Georgia: Georgia State Health Benefit Plan; In addition to the statewide benefits displayed, some Georgia districts provide additional plans through other health insurance providers. These locally based plans are not displayed.
Kentucky: Kentucky Employees’ Health Plan; Kentucky’s premium rates were decided by a formula in 2019-20: Plan Option Cost + Tobacco Usage + Living Well Promise + Time Specific Adjustments. In 2020-21 and beyond, the rate formula was discontinued and a standard premium amount was instituted for state plans. With this restructuring, Kentucky greatly lowered the premium cost for all state plans.
Louisiana: State of Louisiana Office of Group Benefits
Maryland: The state does not provide an option for educator health insurance. Instead, health insurance is provided at the district level and is therefore not represented in this dashboard. Example: Charles County Public Schools
Mississippi: Mississippi Department of Finance and Administration; Mississippi’s premium rate is for Horizon Employees (hired after 1/1/2006).
North Carolina: North Carolina State Health Plan; North Carolina’s premium rate is for those with completed tobacco attestation.
Oklahoma: Oklahoma Office of Management and Enterprise Services — Group Insurance Division; Premium costs are deducted by the amount the state contributes to each plan, which in 2019-20 was equal to single coverage premiums from the HealthChoice High plan.
South Carolina: South Carolina Department of Education
Tennessee: Tennessee Partners for Health; Tennessee’s premium rates only encompass the approximately 45% state subsidy found in the healthcare documentation.
Texas: Teacher Retirement System of Texas
Virginia: Virginia Department of Human Resource Management
West Virginia: West Virginia Public Employees Insurance Agency; West Virginia’s deductibles and out-of-pocket maximums vary by salary for three of their plans.
- “How Much Does Teacher Health Insurance Cost?” from Chad Aldeman via Teacherpensions.org
- “Healthcare for Life” from Chad Aldeman via EdSource.org
- “How Are School Districts Dealing with Rising Health Insurance Costs?” from N. Gerber via National Council on Teacher Quality
Teacher Retirement Benefits Footnotes
All retirement plan figures are for the corresponding fiscal years (in most states identical to the school years) from 2018 on. Plans identified with tier levels are defined benefit plans.
Definitions and Sources
Defined Benefit (DB): A pension plan that is designed to provide participants with a predefined, predictable and guaranteed benefit based on a formula that takes into account an employee’s compensation, years of service and age, or a combination thereof. Many states have instituted tiered levels with plan changes based on year hired.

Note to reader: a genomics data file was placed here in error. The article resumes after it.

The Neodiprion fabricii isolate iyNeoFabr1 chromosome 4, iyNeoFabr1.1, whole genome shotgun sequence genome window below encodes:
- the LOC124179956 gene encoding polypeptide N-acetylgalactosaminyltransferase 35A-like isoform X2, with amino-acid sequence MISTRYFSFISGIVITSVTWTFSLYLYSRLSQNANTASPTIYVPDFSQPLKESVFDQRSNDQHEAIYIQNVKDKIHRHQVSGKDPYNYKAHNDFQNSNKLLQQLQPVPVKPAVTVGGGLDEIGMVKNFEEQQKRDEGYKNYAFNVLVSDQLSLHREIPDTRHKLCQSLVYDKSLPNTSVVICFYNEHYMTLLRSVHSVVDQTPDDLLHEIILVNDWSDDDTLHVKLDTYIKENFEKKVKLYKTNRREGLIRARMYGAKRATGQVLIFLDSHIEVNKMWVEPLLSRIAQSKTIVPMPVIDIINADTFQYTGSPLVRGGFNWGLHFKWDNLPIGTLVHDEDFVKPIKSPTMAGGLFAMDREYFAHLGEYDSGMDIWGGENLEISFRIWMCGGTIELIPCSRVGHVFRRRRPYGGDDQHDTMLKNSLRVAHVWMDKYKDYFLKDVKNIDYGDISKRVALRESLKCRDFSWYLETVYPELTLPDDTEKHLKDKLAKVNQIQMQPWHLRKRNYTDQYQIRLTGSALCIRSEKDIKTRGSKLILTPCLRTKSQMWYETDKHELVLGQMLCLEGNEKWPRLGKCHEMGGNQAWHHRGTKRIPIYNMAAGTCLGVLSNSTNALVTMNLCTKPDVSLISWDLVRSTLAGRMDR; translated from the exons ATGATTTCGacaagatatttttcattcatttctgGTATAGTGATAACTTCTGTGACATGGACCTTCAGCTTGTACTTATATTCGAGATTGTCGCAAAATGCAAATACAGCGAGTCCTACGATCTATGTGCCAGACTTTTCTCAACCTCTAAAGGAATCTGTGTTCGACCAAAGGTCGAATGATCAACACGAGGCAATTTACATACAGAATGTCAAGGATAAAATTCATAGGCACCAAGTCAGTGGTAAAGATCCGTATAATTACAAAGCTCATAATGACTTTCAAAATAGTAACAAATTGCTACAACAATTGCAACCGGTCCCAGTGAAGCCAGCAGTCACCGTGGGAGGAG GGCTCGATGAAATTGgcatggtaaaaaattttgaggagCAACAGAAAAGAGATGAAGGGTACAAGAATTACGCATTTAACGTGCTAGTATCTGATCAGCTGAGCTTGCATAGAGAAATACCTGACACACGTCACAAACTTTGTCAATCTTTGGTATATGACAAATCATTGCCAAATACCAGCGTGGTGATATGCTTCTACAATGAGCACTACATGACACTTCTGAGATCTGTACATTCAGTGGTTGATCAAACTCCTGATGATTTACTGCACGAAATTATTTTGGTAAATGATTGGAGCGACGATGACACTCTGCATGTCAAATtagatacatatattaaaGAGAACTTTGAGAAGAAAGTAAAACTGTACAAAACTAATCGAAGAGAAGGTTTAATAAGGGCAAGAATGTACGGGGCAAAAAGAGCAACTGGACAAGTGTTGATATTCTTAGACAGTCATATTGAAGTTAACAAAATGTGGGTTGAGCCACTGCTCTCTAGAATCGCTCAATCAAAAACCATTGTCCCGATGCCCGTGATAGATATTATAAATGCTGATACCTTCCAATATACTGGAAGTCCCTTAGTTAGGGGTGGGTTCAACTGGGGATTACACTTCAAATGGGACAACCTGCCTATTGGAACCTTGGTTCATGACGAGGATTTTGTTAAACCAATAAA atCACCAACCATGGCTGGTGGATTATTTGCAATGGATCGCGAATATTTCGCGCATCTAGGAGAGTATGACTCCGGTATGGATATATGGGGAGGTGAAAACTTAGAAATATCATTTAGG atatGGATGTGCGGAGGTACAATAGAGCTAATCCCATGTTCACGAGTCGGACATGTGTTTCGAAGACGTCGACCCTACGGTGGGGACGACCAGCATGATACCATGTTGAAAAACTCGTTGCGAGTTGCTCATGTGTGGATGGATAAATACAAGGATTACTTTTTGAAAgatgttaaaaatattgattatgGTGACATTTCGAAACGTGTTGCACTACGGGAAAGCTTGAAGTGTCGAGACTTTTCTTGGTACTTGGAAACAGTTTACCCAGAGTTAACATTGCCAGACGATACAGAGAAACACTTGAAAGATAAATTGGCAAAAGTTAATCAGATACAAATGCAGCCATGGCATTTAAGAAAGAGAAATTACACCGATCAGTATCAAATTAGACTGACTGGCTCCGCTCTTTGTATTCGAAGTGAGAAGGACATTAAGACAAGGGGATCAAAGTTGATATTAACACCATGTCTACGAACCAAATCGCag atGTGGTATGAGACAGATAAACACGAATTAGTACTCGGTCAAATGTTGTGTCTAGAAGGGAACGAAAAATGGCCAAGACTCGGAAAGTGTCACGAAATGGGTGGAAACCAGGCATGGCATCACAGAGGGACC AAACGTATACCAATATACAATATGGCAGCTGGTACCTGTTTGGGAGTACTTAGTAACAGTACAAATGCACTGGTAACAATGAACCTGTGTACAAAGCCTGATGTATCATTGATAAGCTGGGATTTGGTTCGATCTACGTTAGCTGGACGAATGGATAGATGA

Defined Contribution (DC): Plans such as 401(k), 403(b) or 457(b), in which retirement savings grow through contribution amounts and investment strategy. The retirement benefit is not pre-determined and is entirely dependent upon the account balance at retirement.
State Pension Benefit Formulas: Multiplier percentage set by the state, multiplied by the average final salary calculation, multiplied by years of services. Sourced from state retirement system handbooks.
Social Security: Social Security originally only covered private workers, but in the 1950s, Congress allowed states to extend coverage to their workers. Some states opted out of enrolling their workers and instead relied on pension plan payout formulas. About 40% of public-school teachers (more than 1 million) are not covered by Social Security according to Bellwether Education Partners.
Vesting Period: A federally mandated minimum period of time before a retirement plan is unconditionally owned by an employee.
Employee and Employer Contribution (%): Percentage contribution amounts mandated by each system. Employee Contribution (%) is sourced from state retirement system handbooks. Employer Contribution (%) is the individual percentage contribution required by state and district funds; percentages sourced from state retirement system handbooks or actuarial reports. The pension and hybrid plan contributions are actuarial contributions. The figures used are the latest calculations from Teacherpensions.org when not found in state financial reports.
Employer Normal Cost Rate (%): The amount of an employer’s contribution that goes toward a teacher’s retirement benefit (as opposed to paying for unfunded liabilities). Sourced from state retirement system financial reports.
Total Contribution to Teacher Benefit (%): The total contribution amount that goes directly to a teacher’s retirement benefit, which is calculated by adding the Employee Contribution + the Employer Normal Cost Rate.
Contribution to Unfunded Liabilities (%): The amount from an employer’s contribution that is used for paying down unfunded liabilities (as opposed to contributing directly to a teacher’s retirement benefit). Sourced from state retirement system financial reports and handbooks.
Full Retirement Status: Reflects eligibility to retire with full benefits. All states offer an early retirement option with partial benefits. Retirement status in any state is still subject to federal IRS regulation. Sourced from state retirement system handbooks.